"Rockin 3/4ths of cloth never showin' your stuff off, boo..." -Method Man.
 These beliefs positively influenced the climate of the area and the music, directly and indirectly. So on a broader scale, if there were specific ideals or bedrock principles concerning family and respect articulated and imbedded in the psyche of our culture, it would be difficult to drift away from them - for they would become an integral part of who we are as a people. If our culture embarked on a journey towards an expansion of its horizons and was focused on a constant search for a greater understanding of reality and who we are, our music would reflect and compliment that search. If our overall population isn't engaged in the search for higher understanding, corporations will continue to put out music that reaches us at the lowest common denominator which is our base wants and desires.

One problem with the "booty" music and videos is that they don't leave much room for anything else. The Golden Era of Hip Hop earned its name because of the diverse, eclectic explosion of creativity and ideas put out during that period. At its best, music expands the imagination and richness of life for those it reaches.

Individual artists can also make a difference. Where would we be without the classic sounds and the positive themes deliberately presented in the music of Gamble & Huff's Philadephia International Label (For the Love of Money, Wake Up Everybody, Family Reunion; Ain't No Stopping Us Now) or Maurice White's Earth Wind and Fire (Devotion, Keep Your Head to the Sky, That's the Way of the World, Open our Eyes). The Native Tongues collective - Afrika Bambatta, The Jungle Brothers, Tribe Called Quest, De La Soul, LONS,Queen Latifah, Common, Black Sheep and Black Star -all shared a common goal, and that was to spread a positive message without taking away the realism and street logic that was essential to hip hop. Their single decision has had a profound impact on the music and the culture. It may be a mistake to attack and boycott the music we consider harmful, exploitative and vulgar. That often gives the music more attention and social relevance than it deserves. Currently there are so many artists who have taken our situation as a people into consideration and are putting out such great music - Lauryn Hill, Common, Jill Scott, Q-Tip, Erykah Badu, Roy Hargrove, Fertile Ground, Mos Def, Talib Kweli, Alicia Keyes, Dwele, India Arie, DJ Premier, The Roots, Guru - it may simply be better to make sure they are supported, promoted and given their due (plus a little extra).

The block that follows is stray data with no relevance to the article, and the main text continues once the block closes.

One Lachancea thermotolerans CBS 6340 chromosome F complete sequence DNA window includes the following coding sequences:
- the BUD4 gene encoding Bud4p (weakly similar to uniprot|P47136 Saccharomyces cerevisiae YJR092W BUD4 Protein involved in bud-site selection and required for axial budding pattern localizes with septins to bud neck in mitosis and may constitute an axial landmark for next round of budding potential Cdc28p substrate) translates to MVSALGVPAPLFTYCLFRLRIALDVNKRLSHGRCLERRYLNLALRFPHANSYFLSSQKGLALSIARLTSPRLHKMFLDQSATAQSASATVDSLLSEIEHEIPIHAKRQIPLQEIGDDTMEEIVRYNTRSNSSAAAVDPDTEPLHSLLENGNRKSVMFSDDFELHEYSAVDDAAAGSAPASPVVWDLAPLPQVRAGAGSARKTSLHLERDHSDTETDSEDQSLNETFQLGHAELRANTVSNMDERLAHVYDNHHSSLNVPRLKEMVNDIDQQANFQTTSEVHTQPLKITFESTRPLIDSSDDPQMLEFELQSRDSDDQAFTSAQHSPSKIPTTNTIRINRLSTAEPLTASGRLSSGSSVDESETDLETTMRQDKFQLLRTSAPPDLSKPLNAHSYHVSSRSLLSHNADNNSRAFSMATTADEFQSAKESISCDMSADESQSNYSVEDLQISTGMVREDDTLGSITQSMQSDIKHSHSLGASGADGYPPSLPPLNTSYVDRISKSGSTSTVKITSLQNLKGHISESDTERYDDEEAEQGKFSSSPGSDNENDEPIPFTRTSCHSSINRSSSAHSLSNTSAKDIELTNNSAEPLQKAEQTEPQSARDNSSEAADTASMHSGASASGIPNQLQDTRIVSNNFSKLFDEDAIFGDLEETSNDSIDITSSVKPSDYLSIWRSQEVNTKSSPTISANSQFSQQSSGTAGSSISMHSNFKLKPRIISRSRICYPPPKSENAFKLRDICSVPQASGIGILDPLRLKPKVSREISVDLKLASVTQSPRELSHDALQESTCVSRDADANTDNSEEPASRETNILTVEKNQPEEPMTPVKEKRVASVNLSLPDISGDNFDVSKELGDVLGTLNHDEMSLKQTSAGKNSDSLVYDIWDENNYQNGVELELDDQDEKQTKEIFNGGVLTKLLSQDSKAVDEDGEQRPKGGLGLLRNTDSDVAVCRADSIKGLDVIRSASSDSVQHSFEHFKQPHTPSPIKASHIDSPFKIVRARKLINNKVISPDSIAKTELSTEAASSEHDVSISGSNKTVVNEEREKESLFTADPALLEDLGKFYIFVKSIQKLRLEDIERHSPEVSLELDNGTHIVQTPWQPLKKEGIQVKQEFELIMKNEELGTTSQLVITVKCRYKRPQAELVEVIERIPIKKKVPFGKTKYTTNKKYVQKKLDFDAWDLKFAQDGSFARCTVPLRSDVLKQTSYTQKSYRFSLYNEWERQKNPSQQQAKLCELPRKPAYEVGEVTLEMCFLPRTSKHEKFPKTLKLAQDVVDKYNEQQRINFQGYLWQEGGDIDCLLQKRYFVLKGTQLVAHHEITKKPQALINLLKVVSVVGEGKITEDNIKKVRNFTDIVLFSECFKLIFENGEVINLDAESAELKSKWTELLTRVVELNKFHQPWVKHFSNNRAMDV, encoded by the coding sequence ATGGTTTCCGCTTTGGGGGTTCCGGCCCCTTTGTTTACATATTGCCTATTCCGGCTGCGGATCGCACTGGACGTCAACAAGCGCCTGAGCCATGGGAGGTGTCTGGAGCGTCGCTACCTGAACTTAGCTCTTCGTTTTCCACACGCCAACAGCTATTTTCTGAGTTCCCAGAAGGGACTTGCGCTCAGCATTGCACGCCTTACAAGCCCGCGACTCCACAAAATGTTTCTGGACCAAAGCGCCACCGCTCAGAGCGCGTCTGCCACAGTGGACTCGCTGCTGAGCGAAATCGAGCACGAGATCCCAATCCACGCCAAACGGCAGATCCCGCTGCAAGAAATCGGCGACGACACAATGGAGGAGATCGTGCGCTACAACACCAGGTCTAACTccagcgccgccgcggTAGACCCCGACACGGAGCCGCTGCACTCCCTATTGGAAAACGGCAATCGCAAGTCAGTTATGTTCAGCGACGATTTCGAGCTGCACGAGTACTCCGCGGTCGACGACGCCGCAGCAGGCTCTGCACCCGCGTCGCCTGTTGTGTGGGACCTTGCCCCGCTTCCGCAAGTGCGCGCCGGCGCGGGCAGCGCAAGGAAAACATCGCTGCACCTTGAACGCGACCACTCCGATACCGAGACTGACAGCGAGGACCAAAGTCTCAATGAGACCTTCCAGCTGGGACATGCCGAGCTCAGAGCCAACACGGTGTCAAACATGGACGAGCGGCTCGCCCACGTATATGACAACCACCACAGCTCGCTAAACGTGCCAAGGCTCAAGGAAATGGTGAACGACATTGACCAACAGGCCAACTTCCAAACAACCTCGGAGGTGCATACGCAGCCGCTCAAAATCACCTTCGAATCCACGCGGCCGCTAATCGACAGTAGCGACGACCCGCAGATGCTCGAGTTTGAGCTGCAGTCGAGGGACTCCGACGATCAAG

Music is powerful. Scientists have still not been able to figure out why it has such an impact on human beings. We have to take it seriously and not forget the legacy of those who have done so over the years (among them - Charlie Parker, Phyliss Hyman, Ray Charles, Thelonious Monk, Aretha Franklin, Sam Cooke, Mahalia Jackson, Miles Davis, Ella Fitgerald, Rakim Allah, John Coltrane, Sarah Vaughn, James Brown, George Clinton, Stevie Wonder, Jimi Hendrix, Billie Holiday, Bud Powell, Dizzy Gillespie, Clifford Brown and more). For the sake all of those artists who loved and respected the music, let's use it as a pathway in the search for beauty and truth. Then, if we happen to slip along the way, even our mistakes will be appreciated and we will never lose sight of the goal -which is our fulfillment.

Alan S. Dixon


Anonymous said...

Powerful and dead on point!!!!

Morgan said...

great read Al!